We conducted stratified analyses according to sex, age, and alcohol and smoking statuses to evaluate the effect of STAT6 rs324015 on the risk of UC (Table 3). A significant association between STAT6 rs324015 and UC risk was seen in smokers, alcohol users, and subjects <40 years. However, there was no positive finding according to sex. Due to the potential interactions of smoking/alcohol use with the STAT6 rs324015 polymorphism, we used cross-over analysis to validate the results (Table 4). The GG or AG genotype was not related to the risk of UC compared with the AA genotype. Furthermore, no positive association was yielded between alcohol use and UC risk. However, we found that smokers with the GG or AG genotype presented a higher risk of UC than non-smokers with the AA genotype (GG + smoking vs AA + non-smoking: OR, 3.11, 95% CI, 1.35–7.16; P = 0.006; AG + smoking vs AA+ non-smoking: OR, 2.40, 95% CI, 1.52–3.80; P < 0.001). Alcohol drinkers with the AG genotype also showed a higher risk of UC than non-drinkers with the AA genotype. In total, this study observed interactions between environmental (alcohol and smoking) and genetic (GG or AG genotype of STAT6 rs324015) factors.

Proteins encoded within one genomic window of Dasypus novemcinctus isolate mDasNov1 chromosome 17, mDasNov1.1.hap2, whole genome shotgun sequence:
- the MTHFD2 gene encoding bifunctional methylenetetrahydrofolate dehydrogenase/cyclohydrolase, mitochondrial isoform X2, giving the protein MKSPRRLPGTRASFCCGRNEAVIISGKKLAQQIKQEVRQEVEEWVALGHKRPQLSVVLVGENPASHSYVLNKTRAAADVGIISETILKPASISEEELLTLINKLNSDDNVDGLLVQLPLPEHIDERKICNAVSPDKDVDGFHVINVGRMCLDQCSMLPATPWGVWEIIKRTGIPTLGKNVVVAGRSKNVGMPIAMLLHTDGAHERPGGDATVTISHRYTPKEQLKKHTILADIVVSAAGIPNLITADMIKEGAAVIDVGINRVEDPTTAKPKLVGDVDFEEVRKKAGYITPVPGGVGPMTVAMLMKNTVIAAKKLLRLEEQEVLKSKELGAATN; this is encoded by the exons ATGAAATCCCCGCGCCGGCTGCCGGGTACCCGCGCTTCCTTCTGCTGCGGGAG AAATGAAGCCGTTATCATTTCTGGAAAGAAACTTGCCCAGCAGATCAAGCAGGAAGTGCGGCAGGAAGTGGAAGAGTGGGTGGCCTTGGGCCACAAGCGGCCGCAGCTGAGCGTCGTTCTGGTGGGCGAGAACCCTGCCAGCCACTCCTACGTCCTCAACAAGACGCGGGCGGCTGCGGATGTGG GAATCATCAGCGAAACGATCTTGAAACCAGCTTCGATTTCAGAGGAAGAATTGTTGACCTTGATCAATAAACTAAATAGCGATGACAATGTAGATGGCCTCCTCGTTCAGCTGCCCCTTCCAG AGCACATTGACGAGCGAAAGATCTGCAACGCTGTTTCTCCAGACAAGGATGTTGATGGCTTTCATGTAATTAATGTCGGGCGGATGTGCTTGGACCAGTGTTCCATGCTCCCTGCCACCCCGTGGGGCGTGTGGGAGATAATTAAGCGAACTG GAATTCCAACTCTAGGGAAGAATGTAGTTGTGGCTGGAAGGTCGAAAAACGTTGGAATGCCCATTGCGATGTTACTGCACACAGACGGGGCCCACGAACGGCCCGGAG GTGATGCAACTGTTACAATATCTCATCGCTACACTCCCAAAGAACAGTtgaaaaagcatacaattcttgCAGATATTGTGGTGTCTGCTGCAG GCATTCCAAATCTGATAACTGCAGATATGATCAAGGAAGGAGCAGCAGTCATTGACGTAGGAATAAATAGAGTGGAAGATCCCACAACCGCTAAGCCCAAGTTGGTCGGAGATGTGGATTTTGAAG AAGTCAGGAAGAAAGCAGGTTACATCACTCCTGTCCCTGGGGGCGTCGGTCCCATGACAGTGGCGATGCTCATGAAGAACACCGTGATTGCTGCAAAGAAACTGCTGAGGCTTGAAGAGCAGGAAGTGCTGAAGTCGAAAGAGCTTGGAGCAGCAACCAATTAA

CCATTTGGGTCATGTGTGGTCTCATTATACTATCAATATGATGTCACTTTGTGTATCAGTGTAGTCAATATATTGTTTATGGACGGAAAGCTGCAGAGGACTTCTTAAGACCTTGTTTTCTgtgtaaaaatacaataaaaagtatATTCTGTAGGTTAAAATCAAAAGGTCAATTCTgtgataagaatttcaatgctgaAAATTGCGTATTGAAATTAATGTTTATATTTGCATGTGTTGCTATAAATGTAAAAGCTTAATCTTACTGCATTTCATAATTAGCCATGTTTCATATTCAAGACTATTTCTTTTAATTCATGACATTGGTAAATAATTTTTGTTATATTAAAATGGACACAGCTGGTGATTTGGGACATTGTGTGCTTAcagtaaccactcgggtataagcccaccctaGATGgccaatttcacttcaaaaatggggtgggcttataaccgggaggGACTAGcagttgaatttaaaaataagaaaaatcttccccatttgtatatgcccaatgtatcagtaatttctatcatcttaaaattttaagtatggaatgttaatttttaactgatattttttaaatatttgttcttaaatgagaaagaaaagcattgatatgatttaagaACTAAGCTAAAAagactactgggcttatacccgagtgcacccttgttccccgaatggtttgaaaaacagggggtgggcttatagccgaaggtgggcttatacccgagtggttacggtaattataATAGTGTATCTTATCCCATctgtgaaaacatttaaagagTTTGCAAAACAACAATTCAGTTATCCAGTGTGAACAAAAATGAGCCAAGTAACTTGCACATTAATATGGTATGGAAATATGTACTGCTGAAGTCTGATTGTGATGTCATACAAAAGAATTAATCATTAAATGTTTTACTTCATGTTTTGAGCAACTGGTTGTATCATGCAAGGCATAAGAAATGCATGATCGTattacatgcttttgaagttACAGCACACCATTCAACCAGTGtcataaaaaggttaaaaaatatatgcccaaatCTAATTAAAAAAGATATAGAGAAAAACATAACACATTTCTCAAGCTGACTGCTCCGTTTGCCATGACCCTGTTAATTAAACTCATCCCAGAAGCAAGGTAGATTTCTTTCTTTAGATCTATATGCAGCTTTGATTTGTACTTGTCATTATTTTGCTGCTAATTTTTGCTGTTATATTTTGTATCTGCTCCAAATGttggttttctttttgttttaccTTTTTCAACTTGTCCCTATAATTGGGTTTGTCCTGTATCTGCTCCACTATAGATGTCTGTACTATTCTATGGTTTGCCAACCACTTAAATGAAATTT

Table 3 Stratified Analyses Between the STAT6 rs324015 Polymorphism and the Risk of Ulcerative Colitis
Table 4 Genetic (G) and Environmental (E) Factors 2×4 Fork Analysis
Subsequently, we evaluated the relationships between this polymorphism and the clinical manifestations of the UC cases (Table 5). We found some genotypes of rs324015 polymorphism were related with the severity, and lesion location of UC.
Table 5 The Association Between the STAT6 rs324015 Polymorphism and Clinical Characteristics of Ulcerative Colitis
Last, we evaluated the impact of the STAT6 rs324015 polymorphism on STAT6 gene expression. Compared with the AA genotype, the GG genotype was significantly associated with increased STAT6 expression (P = 0.034; Figure 1).
Figure 1 The relative STAT6 mRNA expression among three genotypes of rs324015 polymorphism (*P < 0.05, GG genotype vs AA genotype).